We signed some really good guys, they’re bedding in and it’s onwards and upwards. To be honest, it’s a forgotten episode at the club; you certainly don’t take the field at Wasps or Exeter or Quins and thing ‘let’s make up for the controversy that happened two years ago’. You asking me the question is probably the first time I’ve thought about it in about six months! But then, I wasn’t involved and it’s probably harder for the guys that were but you get past these things and when the shit hits the fan on the field you’re just thinking about what’s in front of you.
From a spectator’s perspective, it does seem like Bath are on the up and reaching for glory, and that you seem to have improved season on season since then. Would you agree that it’s how you guys feel or, am I romanticising it?
I think maybe you’re romanticising it a bit, but that’s all right! Out there there’s no time for romance. We’re all striving, we’re all aiming for glory and it’s all about finding the right formula, signing the right players, it’s about getting the management structures right, even your facilities.
We’re changing a lot of stuff at the moment and the idea is that we’ll have the right sort of solidity to move forward, and to become a squad where we know where we are in all aspects. We’ve always been striving, and we did well before the controversy, we were making semi-finals in the Premiership and Heineken Cup. I hope we’re getting better, but everyone’s getting better. However romantic that sounds I’m not sure!
You spoke recently about how ‘downtime’ isn’t really ‘downtime’ any more when injuries happen. Do you think that’s made the game stronger or more entertaining because players are always ‘on’?
Not that long ago you’d get injured and you’d just disappear and come back when you’re nearly fit. The injured guys get hammered now but you give us guys a week off and we’re bored. I don’t think it’s an addiction to exercise, I think it’s just boring because all your mates are training and you’re on your own. It’s like trying to bunk off school for the day, there’s no point bunking off on your own, especially when you’ve got kids, it’s probably more peaceful hitting the scrummage machine than it is sitting in the lounge.
You want something to do, you need a little bit of time to rest and get over the injury but then you want to get active. Guys now have what you might call a hard time but actually it’s great because you’re kept active, all the able parts of your body get worked on and it’s a time to make gains.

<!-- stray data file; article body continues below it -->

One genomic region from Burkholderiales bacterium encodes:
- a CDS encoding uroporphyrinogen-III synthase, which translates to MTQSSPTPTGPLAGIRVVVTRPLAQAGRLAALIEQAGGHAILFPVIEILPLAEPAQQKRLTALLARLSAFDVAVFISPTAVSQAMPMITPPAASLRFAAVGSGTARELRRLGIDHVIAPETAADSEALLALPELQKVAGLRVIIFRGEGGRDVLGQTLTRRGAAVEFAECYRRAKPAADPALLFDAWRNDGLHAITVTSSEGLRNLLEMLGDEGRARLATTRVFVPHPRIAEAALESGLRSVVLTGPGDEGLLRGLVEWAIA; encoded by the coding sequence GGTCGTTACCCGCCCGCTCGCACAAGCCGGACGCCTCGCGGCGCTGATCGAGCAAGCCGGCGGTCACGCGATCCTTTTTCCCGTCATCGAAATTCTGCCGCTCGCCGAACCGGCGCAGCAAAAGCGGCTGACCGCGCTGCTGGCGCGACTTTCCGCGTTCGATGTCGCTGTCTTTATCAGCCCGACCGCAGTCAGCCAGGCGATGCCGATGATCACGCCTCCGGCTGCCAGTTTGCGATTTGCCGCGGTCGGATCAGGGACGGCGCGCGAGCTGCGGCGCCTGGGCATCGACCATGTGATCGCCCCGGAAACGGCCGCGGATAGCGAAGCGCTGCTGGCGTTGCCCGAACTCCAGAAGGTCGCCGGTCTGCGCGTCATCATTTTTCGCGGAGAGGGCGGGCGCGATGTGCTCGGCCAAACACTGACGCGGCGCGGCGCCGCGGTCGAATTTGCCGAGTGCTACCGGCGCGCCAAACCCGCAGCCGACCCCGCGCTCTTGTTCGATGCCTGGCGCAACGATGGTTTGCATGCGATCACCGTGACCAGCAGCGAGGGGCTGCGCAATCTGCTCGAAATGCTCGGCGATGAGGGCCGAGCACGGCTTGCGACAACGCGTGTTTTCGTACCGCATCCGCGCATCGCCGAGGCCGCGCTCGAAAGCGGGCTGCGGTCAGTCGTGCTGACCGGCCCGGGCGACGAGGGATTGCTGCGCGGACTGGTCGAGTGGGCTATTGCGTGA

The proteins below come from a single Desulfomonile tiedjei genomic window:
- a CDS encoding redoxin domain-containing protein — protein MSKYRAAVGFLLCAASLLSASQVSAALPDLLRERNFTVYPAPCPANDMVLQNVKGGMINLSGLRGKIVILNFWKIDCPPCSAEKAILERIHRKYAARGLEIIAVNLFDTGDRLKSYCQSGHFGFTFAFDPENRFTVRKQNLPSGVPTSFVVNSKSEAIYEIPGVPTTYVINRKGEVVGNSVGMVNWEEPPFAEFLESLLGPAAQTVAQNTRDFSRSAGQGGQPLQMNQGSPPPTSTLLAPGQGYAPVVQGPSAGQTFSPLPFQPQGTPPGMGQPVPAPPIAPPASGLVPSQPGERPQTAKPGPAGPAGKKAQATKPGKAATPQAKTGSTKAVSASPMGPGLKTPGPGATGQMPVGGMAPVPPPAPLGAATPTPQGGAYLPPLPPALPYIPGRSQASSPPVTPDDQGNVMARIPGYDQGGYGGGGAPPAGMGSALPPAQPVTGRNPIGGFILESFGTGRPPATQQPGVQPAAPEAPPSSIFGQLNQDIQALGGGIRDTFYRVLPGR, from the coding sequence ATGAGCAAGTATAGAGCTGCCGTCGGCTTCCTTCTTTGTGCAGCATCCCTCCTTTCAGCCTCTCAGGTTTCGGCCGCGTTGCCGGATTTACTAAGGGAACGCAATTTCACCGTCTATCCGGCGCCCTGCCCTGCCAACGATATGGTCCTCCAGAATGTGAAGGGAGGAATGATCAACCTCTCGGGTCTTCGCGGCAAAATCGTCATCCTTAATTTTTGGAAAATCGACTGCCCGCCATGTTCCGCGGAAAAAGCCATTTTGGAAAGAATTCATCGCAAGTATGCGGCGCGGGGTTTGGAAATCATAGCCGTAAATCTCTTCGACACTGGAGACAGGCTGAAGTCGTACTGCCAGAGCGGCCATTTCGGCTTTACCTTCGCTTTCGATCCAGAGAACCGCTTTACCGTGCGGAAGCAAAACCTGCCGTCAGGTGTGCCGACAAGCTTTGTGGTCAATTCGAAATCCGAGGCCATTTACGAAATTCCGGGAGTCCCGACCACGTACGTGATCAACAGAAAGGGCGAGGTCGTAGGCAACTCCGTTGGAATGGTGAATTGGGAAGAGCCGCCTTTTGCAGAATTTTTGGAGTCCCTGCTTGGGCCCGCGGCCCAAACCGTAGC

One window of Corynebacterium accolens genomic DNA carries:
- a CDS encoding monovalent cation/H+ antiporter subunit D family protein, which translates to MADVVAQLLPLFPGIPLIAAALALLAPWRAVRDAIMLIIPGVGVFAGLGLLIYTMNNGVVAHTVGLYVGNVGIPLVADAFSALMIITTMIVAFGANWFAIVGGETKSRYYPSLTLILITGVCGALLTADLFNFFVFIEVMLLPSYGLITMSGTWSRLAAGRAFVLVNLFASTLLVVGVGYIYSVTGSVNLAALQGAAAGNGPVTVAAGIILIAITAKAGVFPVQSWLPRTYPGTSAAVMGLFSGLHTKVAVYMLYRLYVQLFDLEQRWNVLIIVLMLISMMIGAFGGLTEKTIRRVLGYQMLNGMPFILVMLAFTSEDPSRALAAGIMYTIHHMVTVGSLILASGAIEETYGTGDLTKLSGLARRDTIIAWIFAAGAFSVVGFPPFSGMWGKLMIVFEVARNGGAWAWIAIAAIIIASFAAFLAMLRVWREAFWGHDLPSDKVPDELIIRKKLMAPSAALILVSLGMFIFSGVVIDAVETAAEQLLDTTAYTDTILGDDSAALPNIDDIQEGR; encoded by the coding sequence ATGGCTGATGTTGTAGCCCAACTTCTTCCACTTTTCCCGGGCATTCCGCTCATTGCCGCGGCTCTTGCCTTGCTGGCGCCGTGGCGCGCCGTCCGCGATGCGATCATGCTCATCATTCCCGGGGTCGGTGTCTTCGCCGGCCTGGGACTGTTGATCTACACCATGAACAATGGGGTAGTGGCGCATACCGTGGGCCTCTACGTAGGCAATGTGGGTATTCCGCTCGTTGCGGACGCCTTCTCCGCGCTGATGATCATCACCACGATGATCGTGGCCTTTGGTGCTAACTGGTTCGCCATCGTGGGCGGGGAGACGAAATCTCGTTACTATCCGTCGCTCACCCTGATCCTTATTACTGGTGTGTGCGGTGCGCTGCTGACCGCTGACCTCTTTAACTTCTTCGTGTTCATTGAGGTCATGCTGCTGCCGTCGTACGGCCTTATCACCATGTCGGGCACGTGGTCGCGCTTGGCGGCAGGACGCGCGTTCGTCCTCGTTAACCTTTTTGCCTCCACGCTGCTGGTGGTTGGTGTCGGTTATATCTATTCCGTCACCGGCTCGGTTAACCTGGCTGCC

You still get your downtime, the players wouldn’t do a huge amount after lunch, and they have a bit of structure to life, so I think it’s better, you’re not off down the bookies and coffee shop to coffee shop. We’re in a better state now than we were.
There’s been a lot of talk this season about issues around the scrum – do you feel something needs to change?
Yeah, of course it does there’s just so much for the referees to do, you’ve got to look at the timing of the engage. Every referee’s different, there’s no standard timing. There’s a reason for that, humans are all different – as soon as you have a standard timing people will be second guessing it and pushing the limits but it’s very difficult as an exhausted front rower sometimes, to stick to the timing. There’s a huge amount of free kicks and penalties. It used to just be ‘is he collapsing?’ Or ‘Is he boring in?’ Now the loosehead has to have his hands somewhere – but can he get it there because the tighthead is binding on his arm? And is the ref spotting that?
Actually the most refreshing game we’ve had this year was Nigel Owens refereeing us against Saracens. I think I’m right in saying that his big thing is that he does no video preparation for the game – you might say he’s unprepared but actually, he’s just refereeing what he sees, so he comes in with no preconceived ideas. You might say some of the penalties went the other way, I think both teams got penalised, but it was fresh and you could tell that he hadn’t had a nod from somebody to watch out for him doing this or him doing that. You can build yourself a reputation, rightly or wrongly, for being a cheat or for being immortal at the scrum. But that’s our job, so someone coming in completely unbiased, with no preconception of what he might see it was great for us and both teams really enjoyed it.
Something’s got to change, I mean it’s a complete dog show, the scrum now, it’s very different to how it was five years ago. It’s not that anyone’s cheating, it’s not that at all, it’s just bloody difficult to get everything right, to tick every box.
Sometimes a scrum will fall on the floor, if the ball’s at the back who’s bothered? A lot of the time that’s honestly how we view it, because apart from anything else it’s bloody hard work continuing to reset scrums. Equally, refs have been told not to reset as many scrums because it’s boring spectacle so they are directly pressured to make a decision. So are they always confident the decision is the right one?
Like any referee in any sport, they get stuff wrong; they know that, so do we, that’s fine. But you know you’re forcing a ref to be really assertive about something where, half the time being honest, we don’t know what’s going on! I feel like you’re almost going to have to take the hit away now, get everyone in the right position and then begin the scrum, it might take a couple of seconds longer but there’ll only be one, there won’t be too many resets.
Who knows what they’re going to do they might add another stage to the ‘Crouch Touch Pause Engage’ and make it a 13 stage process or whatever they do, I dunno but, we’ll see.
What would be your perfect day off?